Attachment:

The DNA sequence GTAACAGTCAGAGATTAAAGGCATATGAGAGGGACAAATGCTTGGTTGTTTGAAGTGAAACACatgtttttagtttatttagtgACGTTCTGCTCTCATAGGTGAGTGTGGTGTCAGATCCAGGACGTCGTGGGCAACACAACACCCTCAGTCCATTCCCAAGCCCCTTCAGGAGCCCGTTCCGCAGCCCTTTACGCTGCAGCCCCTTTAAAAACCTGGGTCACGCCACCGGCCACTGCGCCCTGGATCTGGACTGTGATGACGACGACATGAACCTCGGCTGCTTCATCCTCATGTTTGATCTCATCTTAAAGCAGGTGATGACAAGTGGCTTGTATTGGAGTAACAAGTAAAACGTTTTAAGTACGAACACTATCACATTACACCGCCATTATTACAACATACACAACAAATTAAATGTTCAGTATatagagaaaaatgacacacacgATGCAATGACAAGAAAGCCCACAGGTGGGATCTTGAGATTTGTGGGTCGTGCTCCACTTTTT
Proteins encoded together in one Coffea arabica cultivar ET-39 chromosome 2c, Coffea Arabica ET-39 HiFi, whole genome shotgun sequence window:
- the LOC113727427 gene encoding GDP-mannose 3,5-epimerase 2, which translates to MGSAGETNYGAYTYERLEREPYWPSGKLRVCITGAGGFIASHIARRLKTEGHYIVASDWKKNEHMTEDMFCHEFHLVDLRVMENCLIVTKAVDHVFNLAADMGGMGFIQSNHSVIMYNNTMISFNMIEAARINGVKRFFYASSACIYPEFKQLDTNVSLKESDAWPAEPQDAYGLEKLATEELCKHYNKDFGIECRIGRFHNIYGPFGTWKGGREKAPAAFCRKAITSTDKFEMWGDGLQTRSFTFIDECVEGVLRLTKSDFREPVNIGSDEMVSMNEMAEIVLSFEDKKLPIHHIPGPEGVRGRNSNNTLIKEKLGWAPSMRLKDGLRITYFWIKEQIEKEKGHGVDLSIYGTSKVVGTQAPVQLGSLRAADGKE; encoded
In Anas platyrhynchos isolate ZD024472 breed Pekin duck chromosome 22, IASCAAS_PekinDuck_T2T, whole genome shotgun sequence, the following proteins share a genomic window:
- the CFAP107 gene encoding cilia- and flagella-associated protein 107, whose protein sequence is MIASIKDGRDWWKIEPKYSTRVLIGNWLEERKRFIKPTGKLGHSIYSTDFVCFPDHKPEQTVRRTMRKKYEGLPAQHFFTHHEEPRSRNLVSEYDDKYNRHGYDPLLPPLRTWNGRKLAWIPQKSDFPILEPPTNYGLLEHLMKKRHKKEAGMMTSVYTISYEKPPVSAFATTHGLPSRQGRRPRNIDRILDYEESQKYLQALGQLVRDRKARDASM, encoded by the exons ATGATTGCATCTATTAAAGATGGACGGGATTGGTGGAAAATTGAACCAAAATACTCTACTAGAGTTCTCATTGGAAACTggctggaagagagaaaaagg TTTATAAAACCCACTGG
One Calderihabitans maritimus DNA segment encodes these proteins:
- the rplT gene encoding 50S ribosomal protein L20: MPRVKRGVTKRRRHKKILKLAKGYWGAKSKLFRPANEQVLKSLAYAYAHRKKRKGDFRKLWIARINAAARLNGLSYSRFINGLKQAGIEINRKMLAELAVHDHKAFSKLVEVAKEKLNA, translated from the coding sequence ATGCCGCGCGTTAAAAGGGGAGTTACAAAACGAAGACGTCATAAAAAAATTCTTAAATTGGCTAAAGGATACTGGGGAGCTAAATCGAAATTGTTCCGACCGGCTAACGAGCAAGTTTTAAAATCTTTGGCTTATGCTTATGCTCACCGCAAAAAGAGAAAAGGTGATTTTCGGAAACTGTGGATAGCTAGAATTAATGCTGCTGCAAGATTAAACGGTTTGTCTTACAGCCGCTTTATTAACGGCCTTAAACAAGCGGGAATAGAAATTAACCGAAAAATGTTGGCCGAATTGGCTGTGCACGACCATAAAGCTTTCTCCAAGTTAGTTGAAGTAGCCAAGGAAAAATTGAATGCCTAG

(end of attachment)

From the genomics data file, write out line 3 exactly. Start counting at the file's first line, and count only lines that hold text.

- the LOC113727427 gene encoding GDP-mannose 3,5-epimerase 2, which translates to MGSAGETNYGAYTYERLEREPYWPSGKLRVCITGAGGFIASHIARRLKTEGHYIVASDWKKNEHMTEDMFCHEFHLVDLRVMENCLIVTKAVDHVFNLAADMGGMGFIQSNHSVIMYNNTMISFNMIEAARINGVKRFFYASSACIYPEFKQLDTNVSLKESDAWPAEPQDAYGLEKLATEELCKHYNKDFGIECRIGRFHNIYGPFGTWKGGREKAPAAFCRKAITSTDKFEMWGDGLQTRSFTFIDECVEGVLRLTKSDFREPVNIGSDEMVSMNEMAEIVLSFEDKKLPIHHIPGPEGVRGRNSNNTLIKEKLGWAPSMRLKDGLRITYFWIKEQIEKEKGHGVDLSIYGTSKVVGTQAPVQLGSLRAADGKE; encoded